Resources / Understanding Credit


Credit can be complex, but understanding it can play a big role in becoming a successful homeowner. We are committed to providing you with the resources and guidance you need to better understand this important piece of homeownership.
Credit Scores and Credit Reporting
Credit certainly plays a big role in the homebuying process. However, a strong credit profile means more than a loan approval. And credit challenges don’t necessarily mean you will never qualify for a home. Building good credit not only means qualifying for a loan, it can also mean lower interest rates, more purchasing power and better financing options, helping you save money and build a financial future. Who wouldn’t want that?
So what is credit scoring? This is a system creditors use to help determine whether it’s a good idea to give you a loan or credit. Don't worry if your personal credit scores differ from your mortgage scores. It's common due to the different scoring models used. Focus on maintaining good credit habits overall. Credit scoring can also be used to help decide the terms or rate you are offered.
How is your score determined? Information about you and your credit experiences, like your bill-paying history, the number and type of accounts you have, whether you pay your bills by the date they’re due, amount of outstanding debt, for example, is collected from your credit report. Using a statistical program, your information is compared to the loan repayment history of other consumers with similar profiles. For example, a credit scoring system awards points for each factor that helps predict who is most likely to repay a debt. A total number of points — a credit score — helps predict how likely it is that you will repay a loan and make the payments on time. This is also known as your creditworthiness.
Is your credit report as important as your credit score? Yes! Your credit report is a key part of many credit scoring systems. That’s why it is critical to make sure your credit report is accurate. Federal law gives you the right to get a free copy of your credit reports from each of the three national credit reporting companies once every 12 months. Make sure you are checking it! Keep in mind that a credit report and a credit score are two different things. Credit reporting agencies are allowed to charge you a reasonable fee for your credit score, but when you buy your score, you often get information on how you can improve it. That’s helpful! For more information about requesting your credit report and score visit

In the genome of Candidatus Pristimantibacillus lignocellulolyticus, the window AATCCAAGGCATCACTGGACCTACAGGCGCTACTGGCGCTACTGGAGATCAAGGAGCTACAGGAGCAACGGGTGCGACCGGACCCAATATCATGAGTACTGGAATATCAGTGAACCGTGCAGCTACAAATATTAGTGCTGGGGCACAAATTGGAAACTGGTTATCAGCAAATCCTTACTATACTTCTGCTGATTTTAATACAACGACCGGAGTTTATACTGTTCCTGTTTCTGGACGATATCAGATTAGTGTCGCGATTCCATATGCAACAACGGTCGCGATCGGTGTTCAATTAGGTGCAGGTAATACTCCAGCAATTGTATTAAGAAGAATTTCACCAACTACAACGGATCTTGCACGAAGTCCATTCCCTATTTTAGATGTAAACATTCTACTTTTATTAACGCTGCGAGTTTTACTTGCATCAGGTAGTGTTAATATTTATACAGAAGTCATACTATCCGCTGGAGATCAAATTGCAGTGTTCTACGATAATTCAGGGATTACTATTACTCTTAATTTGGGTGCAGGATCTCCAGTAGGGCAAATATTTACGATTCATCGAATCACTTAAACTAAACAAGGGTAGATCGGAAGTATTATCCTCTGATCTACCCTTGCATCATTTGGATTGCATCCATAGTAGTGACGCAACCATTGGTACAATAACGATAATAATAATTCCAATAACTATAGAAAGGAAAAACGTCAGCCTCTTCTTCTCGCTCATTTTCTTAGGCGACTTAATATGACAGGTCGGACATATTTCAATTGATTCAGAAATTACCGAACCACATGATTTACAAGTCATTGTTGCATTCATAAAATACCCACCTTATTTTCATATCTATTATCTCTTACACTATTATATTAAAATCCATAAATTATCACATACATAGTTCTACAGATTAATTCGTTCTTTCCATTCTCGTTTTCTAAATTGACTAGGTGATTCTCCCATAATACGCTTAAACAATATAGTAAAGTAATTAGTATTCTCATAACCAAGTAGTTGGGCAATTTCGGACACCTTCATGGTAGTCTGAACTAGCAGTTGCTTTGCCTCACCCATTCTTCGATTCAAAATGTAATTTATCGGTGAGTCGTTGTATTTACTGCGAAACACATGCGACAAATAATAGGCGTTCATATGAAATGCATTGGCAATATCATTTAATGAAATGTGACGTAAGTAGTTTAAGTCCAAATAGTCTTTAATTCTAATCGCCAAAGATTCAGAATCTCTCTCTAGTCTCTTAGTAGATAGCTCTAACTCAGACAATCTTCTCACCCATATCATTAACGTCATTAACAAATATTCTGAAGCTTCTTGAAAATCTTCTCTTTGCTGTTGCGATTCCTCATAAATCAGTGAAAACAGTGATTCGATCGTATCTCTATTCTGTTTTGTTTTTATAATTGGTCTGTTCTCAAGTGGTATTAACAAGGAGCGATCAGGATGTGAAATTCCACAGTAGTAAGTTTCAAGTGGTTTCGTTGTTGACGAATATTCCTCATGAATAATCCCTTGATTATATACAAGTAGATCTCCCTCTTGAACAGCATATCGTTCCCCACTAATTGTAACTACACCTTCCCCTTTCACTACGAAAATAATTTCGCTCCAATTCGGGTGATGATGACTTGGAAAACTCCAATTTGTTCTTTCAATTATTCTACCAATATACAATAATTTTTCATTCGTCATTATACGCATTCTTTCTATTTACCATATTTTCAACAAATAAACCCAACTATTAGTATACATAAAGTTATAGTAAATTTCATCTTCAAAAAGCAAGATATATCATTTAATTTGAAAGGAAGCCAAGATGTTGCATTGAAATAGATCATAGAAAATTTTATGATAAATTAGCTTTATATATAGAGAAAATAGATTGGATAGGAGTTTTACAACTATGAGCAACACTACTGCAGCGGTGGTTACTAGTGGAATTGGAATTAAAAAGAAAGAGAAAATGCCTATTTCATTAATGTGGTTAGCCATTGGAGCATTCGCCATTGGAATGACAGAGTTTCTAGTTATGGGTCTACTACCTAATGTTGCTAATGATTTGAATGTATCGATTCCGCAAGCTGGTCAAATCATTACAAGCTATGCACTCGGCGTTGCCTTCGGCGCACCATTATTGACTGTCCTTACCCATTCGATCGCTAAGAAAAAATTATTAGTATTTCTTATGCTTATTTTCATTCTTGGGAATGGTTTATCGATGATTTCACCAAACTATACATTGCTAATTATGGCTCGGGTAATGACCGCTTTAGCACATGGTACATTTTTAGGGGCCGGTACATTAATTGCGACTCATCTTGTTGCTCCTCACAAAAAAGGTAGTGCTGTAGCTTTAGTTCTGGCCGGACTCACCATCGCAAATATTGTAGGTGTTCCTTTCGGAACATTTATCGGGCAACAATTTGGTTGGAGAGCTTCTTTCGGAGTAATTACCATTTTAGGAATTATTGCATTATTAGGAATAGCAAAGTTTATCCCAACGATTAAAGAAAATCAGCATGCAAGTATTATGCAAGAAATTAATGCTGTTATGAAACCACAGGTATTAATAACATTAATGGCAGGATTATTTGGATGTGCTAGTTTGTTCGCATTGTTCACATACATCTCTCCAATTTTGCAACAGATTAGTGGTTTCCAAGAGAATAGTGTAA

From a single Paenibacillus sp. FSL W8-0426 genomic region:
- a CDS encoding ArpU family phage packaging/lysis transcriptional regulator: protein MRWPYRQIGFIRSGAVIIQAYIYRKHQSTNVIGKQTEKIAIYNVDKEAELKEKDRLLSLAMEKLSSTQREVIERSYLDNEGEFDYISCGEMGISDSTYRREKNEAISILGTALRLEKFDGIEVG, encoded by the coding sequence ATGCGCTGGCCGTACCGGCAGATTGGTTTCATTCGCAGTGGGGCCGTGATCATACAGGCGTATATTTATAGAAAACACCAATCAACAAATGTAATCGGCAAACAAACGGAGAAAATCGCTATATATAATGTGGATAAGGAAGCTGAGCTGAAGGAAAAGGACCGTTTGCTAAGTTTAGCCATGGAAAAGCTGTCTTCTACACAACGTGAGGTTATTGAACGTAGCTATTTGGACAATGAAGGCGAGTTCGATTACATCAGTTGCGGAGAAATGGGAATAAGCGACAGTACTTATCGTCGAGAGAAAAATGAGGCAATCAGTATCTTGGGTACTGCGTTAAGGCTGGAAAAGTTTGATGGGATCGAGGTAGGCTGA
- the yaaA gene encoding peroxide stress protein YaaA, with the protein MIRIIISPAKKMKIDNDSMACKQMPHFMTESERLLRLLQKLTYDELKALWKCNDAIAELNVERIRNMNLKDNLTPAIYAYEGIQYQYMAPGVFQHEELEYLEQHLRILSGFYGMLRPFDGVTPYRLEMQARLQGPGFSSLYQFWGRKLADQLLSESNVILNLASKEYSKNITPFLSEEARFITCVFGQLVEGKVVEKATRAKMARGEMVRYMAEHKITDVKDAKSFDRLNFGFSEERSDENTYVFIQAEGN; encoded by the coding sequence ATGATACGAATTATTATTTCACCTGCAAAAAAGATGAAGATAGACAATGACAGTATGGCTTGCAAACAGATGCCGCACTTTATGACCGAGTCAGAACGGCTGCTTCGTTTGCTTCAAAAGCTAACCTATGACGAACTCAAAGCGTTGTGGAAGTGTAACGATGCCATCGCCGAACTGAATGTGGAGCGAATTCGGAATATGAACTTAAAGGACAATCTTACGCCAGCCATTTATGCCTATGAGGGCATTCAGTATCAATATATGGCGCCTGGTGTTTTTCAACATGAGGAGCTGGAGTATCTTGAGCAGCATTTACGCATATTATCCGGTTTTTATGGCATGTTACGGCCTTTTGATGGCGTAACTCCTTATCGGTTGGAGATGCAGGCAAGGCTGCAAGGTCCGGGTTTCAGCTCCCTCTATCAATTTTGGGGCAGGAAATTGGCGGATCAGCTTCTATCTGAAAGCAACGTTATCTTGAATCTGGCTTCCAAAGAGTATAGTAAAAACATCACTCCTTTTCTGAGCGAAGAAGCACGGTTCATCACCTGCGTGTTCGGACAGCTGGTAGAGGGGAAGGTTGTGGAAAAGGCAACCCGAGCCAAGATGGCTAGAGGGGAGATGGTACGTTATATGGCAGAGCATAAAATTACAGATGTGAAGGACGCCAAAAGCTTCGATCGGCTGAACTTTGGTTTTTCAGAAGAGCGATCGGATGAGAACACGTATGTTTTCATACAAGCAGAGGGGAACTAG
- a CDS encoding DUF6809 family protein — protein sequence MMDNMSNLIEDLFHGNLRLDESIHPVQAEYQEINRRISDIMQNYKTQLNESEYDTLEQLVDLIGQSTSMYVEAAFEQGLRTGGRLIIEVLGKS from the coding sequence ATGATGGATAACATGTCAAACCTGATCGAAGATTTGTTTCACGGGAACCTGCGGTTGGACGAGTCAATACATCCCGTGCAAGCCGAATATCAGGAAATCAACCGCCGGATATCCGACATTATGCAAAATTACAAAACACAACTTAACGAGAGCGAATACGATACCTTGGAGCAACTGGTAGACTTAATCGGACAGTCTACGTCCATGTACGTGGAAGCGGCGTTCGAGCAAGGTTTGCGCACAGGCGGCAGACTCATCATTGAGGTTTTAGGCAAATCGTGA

Are you ready to buy a home, but need help improving your credit profile first? Contact your Mortgage Loan Originator or visit our DHI Mortgage Home Buyers Club page. We offer services to help you get on the path to successful homeownership!
Payment history, amounts owed, length of credit history, new credit, and credit mix all provide a certain percentage of your credit score. How do the various factors add up? See how they weigh each element, and watch an informative video in this article from
Are you hoping to buy a home in the next few years? If so, your credit profile matters, and the sooner you get it healthy, the better! A higher credit score could mean more loan program options and potentially lower interest rates. Check out these credit tips that can help you prepare for successful homeownership.
Here are a few tips and examples of what to do - and not do - to improve your credit profile right now. Your DHI Mortgage Home Buyers Club ® Credit Consultant can help you adapt these do's and don'ts, and many more, for your specific financial situation.
Who decides what constitutes good credit? What are the consequences of bad credit? Find out the answers to these questions and learn what you can do to improve your credit.  
You may already have good credit. But the smallest improvement in your credit profile could result in lower interest rates and more financing offers. In other words, good credit can get you approved; excellent credit can get you a more attractive mortgage option. Find out how the DHI Mortgage Home Buyers Club® can help.   
The common retail payment option to "Pay in four interest-free installments" is known as Buy Now, Pay Later (BNPL). While it may seem harmless, there can be an impact if it is used while applying for a mortgage. Find out how BNPL can affect your mortgage loan application.